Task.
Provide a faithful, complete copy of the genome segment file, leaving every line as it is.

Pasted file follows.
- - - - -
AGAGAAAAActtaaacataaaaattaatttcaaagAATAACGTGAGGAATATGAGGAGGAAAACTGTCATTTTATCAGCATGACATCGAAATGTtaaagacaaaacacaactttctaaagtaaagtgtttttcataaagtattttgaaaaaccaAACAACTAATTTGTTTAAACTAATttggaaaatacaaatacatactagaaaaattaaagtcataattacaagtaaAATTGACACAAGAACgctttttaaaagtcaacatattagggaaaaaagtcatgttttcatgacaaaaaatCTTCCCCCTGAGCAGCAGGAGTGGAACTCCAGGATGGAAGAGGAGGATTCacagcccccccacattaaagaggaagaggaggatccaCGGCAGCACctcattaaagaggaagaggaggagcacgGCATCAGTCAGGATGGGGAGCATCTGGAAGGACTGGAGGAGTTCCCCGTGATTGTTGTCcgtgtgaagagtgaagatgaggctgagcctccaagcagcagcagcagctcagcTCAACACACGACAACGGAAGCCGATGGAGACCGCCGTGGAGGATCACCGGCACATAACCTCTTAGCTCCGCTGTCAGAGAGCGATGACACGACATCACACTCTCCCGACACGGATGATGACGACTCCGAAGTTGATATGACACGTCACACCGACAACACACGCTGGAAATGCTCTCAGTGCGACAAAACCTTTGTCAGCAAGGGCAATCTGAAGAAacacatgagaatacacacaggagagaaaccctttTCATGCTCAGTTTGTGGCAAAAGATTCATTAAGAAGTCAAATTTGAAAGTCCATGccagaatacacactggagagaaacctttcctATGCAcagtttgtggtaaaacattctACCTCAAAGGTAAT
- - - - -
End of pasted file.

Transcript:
AGAGAAAAActtaaacataaaaattaatttcaaagAATAACGTGAGGAATATGAGGAGGAAAACTGTCATTTTATCAGCATGACATCGAAATGTtaaagacaaaacacaactttctaaagtaaagtgtttttcataaagtattttgaaaaaccaAACAACTAATTTGTTTAAACTAATttggaaaatacaaatacatactagaaaaattaaagtcataattacaagtaaAATTGACACAAGAACgctttttaaaagtcaacatattagggaaaaaagtcatgttttcatgacaaaaaatCTTCCCCCTGAGCAGCAGGAGTGGAACTCCAGGATGGAAGAGGAGGATTCacagcccccccacattaaagaggaagaggaggatccaCGGCAGCACctcattaaagaggaagaggaggagcacgGCATCAGTCAGGATGGGGAGCATCTGGAAGGACTGGAGGAGTTCCCCGTGATTGTTGTCcgtgtgaagagtgaagatgaggctgagcctccaagcagcagcagcagctcagcTCAACACACGACAACGGAAGCCGATGGAGACCGCCGTGGAGGATCACCGGCACATAACCTCTTAGCTCCGCTGTCAGAGAGCGATGACACGACATCACACTCTCCCGACACGGATGATGACGACTCCGAAGTTGATATGACACGTCACACCGACAACACACGCTGGAAATGCTCTCAGTGCGACAAAACCTTTGTCAGCAAGGGCAATCTGAAGAAacacatgagaatacacacaggagagaaaccctttTCATGCTCAGTTTGTGGCAAAAGATTCATTAAGAAGTCAAATTTGAAAGTCCATGccagaatacacactggagagaaacctttcctATGCAcagtttgtggtaaaacattctACCTCAAAGGTAAT